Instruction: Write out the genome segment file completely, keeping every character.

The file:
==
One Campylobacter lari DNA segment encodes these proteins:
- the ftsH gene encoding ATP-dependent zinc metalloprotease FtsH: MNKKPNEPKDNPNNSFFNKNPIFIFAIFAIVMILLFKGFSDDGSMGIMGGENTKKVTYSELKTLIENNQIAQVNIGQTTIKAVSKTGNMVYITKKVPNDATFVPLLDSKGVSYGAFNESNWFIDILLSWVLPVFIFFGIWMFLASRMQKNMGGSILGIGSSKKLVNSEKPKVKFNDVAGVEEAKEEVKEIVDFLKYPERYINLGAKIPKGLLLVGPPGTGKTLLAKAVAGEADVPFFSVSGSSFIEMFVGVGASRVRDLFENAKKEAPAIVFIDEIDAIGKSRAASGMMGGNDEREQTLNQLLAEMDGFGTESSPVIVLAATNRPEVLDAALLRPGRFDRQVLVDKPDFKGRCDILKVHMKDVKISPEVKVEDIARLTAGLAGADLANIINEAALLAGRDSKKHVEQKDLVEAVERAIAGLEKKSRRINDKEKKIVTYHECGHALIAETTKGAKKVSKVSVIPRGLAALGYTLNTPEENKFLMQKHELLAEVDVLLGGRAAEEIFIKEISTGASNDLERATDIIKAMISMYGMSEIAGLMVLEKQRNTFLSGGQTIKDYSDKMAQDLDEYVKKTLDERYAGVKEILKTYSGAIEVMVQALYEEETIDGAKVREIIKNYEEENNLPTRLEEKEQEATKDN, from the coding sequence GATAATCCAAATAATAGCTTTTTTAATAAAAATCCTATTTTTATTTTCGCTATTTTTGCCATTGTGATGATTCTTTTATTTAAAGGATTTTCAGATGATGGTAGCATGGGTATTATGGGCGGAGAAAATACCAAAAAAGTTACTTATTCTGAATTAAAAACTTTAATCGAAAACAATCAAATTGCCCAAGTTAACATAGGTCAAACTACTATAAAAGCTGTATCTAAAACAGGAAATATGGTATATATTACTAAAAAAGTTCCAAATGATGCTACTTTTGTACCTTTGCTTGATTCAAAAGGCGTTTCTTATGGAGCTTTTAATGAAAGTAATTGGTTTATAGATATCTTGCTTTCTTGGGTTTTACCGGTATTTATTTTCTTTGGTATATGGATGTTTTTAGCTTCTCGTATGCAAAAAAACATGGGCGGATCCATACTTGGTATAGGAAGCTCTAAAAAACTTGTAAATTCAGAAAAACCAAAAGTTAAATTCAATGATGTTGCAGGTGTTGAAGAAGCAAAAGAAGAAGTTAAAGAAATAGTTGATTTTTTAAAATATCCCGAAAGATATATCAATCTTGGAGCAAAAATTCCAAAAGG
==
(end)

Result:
One Campylobacter lari DNA segment encodes these proteins:
- the ftsH gene encoding ATP-dependent zinc metalloprotease FtsH: MNKKPNEPKDNPNNSFFNKNPIFIFAIFAIVMILLFKGFSDDGSMGIMGGENTKKVTYSELKTLIENNQIAQVNIGQTTIKAVSKTGNMVYITKKVPNDATFVPLLDSKGVSYGAFNESNWFIDILLSWVLPVFIFFGIWMFLASRMQKNMGGSILGIGSSKKLVNSEKPKVKFNDVAGVEEAKEEVKEIVDFLKYPERYINLGAKIPKGLLLVGPPGTGKTLLAKAVAGEADVPFFSVSGSSFIEMFVGVGASRVRDLFENAKKEAPAIVFIDEIDAIGKSRAASGMMGGNDEREQTLNQLLAEMDGFGTESSPVIVLAATNRPEVLDAALLRPGRFDRQVLVDKPDFKGRCDILKVHMKDVKISPEVKVEDIARLTAGLAGADLANIINEAALLAGRDSKKHVEQKDLVEAVERAIAGLEKKSRRINDKEKKIVTYHECGHALIAETTKGAKKVSKVSVIPRGLAALGYTLNTPEENKFLMQKHELLAEVDVLLGGRAAEEIFIKEISTGASNDLERATDIIKAMISMYGMSEIAGLMVLEKQRNTFLSGGQTIKDYSDKMAQDLDEYVKKTLDERYAGVKEILKTYSGAIEVMVQALYEEETIDGAKVREIIKNYEEENNLPTRLEEKEQEATKDN, from the coding sequence GATAATCCAAATAATAGCTTTTTTAATAAAAATCCTATTTTTATTTTCGCTATTTTTGCCATTGTGATGATTCTTTTATTTAAAGGATTTTCAGATGATGGTAGCATGGGTATTATGGGCGGAGAAAATACCAAAAAAGTTACTTATTCTGAATTAAAAACTTTAATCGAAAACAATCAAATTGCCCAAGTTAACATAGGTCAAACTACTATAAAAGCTGTATCTAAAACAGGAAATATGGTATATATTACTAAAAAAGTTCCAAATGATGCTACTTTTGTACCTTTGCTTGATTCAAAAGGCGTTTCTTATGGAGCTTTTAATGAAAGTAATTGGTTTATAGATATCTTGCTTTCTTGGGTTTTACCGGTATTTATTTTCTTTGGTATATGGATGTTTTTAGCTTCTCGTATGCAAAAAAACATGGGCGGATCCATACTTGGTATAGGAAGCTCTAAAAAACTTGTAAATTCAGAAAAACCAAAAGTTAAATTCAATGATGTTGCAGGTGTTGAAGAAGCAAAAGAAGAAGTTAAAGAAATAGTTGATTTTTTAAAATATCCCGAAAGATATATCAATCTTGGAGCAAAAATTCCAAAAGG